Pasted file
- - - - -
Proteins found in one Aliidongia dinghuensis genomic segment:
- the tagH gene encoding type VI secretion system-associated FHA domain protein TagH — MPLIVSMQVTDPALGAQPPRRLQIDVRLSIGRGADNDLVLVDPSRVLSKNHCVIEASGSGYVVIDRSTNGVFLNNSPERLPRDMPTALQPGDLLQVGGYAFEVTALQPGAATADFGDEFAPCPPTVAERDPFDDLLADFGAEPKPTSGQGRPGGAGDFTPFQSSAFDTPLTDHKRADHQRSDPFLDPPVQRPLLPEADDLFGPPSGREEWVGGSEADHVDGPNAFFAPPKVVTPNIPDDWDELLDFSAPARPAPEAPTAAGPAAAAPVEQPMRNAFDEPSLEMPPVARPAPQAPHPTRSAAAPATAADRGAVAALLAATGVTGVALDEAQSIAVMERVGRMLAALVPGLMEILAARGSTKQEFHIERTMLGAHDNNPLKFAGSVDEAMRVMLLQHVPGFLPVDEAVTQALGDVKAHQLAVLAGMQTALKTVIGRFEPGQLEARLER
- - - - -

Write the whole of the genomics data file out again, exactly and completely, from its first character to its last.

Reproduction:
Proteins found in one Aliidongia dinghuensis genomic segment:
- the tagH gene encoding type VI secretion system-associated FHA domain protein TagH — MPLIVSMQVTDPALGAQPPRRLQIDVRLSIGRGADNDLVLVDPSRVLSKNHCVIEASGSGYVVIDRSTNGVFLNNSPERLPRDMPTALQPGDLLQVGGYAFEVTALQPGAATADFGDEFAPCPPTVAERDPFDDLLADFGAEPKPTSGQGRPGGAGDFTPFQSSAFDTPLTDHKRADHQRSDPFLDPPVQRPLLPEADDLFGPPSGREEWVGGSEADHVDGPNAFFAPPKVVTPNIPDDWDELLDFSAPARPAPEAPTAAGPAAAAPVEQPMRNAFDEPSLEMPPVARPAPQAPHPTRSAAAPATAADRGAVAALLAATGVTGVALDEAQSIAVMERVGRMLAALVPGLMEILAARGSTKQEFHIERTMLGAHDNNPLKFAGSVDEAMRVMLLQHVPGFLPVDEAVTQALGDVKAHQLAVLAGMQTALKTVIGRFEPGQLEARLER